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nonstop

[adj., adv. non-stop; n. non-stop] /adj., adv. ˈnɒnˈstɒp; n. ˈnɒnˌstɒp/
adjective
1.
being without a single stop en route:
a nonstop bus; a nonstop flight from New York to Paris.
2.
happening, done, or held without a stop or pause or without offering relief or respite:
The ambassador faced a nonstop schedule of meetings and interviews during her visit.
adverb
3.
without a single stop en route.
4.
Informal. without a pause or interruption or without respite; continually:
My back ached nonstop for three days.
noun
5.
a long-distance airline flight that makes no stops between the starting point and the destination.
Origin of nonstop
1900-1905
1900-05; non- + stop
Dictionary.com Unabridged
Based on the Random House Dictionary, © Random House, Inc. 2015.
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Examples from the Web for non-stop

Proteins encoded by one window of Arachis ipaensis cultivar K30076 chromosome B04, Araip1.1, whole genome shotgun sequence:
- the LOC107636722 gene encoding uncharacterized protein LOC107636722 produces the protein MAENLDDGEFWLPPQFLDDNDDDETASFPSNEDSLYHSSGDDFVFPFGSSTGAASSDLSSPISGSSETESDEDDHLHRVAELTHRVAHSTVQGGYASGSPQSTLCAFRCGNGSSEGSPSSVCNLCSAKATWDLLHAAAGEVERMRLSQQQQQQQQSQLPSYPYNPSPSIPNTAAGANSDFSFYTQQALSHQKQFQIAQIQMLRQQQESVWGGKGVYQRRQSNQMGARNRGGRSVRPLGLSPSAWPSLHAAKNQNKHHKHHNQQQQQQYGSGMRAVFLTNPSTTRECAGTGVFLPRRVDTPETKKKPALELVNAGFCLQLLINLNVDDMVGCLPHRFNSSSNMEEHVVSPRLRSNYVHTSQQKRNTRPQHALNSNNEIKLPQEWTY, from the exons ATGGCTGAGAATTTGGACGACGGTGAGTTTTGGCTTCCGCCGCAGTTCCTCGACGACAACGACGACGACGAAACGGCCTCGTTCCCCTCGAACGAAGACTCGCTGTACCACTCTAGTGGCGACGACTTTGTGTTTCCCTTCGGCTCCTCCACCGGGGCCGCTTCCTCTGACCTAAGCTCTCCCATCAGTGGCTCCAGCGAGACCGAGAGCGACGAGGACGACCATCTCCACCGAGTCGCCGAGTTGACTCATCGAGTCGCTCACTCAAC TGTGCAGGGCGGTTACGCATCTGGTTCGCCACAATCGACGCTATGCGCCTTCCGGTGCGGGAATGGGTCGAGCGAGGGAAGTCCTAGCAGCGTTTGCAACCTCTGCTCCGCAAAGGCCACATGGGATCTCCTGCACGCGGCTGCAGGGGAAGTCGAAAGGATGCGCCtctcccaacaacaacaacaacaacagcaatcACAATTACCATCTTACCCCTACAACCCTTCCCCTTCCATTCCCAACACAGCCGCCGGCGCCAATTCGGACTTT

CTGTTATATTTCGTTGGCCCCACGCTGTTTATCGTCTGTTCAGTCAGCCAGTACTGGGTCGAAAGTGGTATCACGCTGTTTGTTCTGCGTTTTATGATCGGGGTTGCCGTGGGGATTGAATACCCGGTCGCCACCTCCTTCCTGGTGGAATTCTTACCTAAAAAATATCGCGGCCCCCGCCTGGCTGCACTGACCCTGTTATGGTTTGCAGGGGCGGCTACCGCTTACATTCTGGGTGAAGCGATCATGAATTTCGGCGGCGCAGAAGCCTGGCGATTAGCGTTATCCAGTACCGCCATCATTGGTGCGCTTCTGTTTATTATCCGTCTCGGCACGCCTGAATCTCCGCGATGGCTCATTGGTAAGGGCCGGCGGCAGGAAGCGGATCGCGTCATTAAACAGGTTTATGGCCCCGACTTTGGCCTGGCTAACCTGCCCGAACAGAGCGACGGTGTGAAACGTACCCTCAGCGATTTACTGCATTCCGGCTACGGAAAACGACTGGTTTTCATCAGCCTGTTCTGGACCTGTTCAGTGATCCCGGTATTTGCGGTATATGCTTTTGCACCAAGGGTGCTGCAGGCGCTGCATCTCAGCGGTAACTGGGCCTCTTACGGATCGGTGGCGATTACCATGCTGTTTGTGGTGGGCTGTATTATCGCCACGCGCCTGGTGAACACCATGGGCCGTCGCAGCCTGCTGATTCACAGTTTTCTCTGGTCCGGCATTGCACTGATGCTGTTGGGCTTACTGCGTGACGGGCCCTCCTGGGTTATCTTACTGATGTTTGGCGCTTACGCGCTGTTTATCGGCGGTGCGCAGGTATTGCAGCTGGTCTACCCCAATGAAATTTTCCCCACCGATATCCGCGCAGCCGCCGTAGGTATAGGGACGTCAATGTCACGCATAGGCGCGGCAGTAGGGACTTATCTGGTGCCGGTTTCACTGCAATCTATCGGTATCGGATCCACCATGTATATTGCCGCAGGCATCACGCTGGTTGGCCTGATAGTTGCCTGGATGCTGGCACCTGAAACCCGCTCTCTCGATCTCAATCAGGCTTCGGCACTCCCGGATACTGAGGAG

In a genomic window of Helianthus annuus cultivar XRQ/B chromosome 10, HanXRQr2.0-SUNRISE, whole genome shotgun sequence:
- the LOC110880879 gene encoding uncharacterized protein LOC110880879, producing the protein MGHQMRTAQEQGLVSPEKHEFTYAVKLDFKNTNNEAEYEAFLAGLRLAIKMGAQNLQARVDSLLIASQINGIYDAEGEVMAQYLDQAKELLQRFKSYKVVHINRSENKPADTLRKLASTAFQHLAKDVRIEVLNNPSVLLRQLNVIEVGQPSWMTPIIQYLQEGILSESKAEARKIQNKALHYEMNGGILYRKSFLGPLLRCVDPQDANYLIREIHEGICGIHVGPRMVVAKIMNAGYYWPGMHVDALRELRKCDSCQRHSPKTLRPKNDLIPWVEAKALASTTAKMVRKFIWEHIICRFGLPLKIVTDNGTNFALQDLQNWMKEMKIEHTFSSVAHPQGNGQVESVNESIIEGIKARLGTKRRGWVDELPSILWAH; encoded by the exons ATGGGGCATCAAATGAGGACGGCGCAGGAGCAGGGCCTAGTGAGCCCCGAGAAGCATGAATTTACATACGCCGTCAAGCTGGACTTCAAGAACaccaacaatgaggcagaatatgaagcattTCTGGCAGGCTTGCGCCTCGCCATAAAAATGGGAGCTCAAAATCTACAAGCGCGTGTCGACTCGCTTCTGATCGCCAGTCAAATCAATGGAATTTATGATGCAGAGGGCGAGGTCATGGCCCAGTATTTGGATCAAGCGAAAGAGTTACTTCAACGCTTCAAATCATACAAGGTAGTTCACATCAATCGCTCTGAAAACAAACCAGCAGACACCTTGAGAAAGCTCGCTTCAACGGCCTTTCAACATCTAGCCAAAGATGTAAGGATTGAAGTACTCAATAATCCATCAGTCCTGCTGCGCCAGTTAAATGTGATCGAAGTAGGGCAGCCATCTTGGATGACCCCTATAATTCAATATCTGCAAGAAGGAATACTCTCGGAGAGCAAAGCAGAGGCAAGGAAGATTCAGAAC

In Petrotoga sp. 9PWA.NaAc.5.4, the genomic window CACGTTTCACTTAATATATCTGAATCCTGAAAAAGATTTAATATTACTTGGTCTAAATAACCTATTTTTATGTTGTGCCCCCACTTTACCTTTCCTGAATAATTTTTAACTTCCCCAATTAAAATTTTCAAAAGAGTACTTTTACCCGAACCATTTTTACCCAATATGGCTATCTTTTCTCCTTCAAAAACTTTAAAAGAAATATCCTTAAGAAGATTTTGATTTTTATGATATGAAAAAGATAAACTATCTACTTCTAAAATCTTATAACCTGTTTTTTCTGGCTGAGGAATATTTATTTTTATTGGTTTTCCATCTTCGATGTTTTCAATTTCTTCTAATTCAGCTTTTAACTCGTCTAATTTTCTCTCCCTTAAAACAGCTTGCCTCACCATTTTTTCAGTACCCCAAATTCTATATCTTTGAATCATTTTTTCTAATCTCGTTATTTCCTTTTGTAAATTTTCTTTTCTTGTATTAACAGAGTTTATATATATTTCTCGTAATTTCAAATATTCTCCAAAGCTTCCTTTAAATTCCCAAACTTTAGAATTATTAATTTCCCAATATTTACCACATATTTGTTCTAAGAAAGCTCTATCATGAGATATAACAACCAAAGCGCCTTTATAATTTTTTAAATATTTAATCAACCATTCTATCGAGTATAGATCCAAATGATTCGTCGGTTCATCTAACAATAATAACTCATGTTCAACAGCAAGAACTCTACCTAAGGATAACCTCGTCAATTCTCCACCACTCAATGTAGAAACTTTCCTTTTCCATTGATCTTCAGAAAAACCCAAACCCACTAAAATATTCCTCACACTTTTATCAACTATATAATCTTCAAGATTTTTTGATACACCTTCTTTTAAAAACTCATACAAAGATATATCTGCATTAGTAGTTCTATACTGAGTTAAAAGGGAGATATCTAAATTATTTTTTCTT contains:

Contemporary Examples
Historical Examples
  • "It's a non-stop train; we are alone until we arrive at King's Cross," said Hector.

    Fast as the Wind Nat Gould
  • If you are out for a record on an automobile you do it as a "non-stop" run.

    The Automobilist Abroad M. F. (Milburg Francisco) Mansfield
  • Not havin' looked up the past performances60 in non-stop howlin' I couldn't say whether he'd hung up a new record or not.

    Torchy As A Pa Sewell Ford
  • It was to be a non-stop trip, mostly to familiarize Rick with the terrain.

    The Golden Skull John Blaine
  • For non-stop flights of over one thousand miles the same considerations make the airship always more economical than the aroplane.

British Dictionary definitions for non-stop

nonstop

/ˈnɒnˈstɒp/
adjective, adverb
1.
done without pause or interruption: a nonstop flight
Collins English Dictionary - Complete & Unabridged 2012 Digital Edition
© William Collins Sons & Co. Ltd. 1979, 1986 © HarperCollins
Publishers 1998, 2000, 2003, 2005, 2006, 2007, 2009, 2012
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Word Origin and History for non-stop
adj.

also nonstop, 1903, from non- + stop (v.); originally of railway trains. As an adverb from 1920.

Online Etymology Dictionary, © 2010 Douglas Harper
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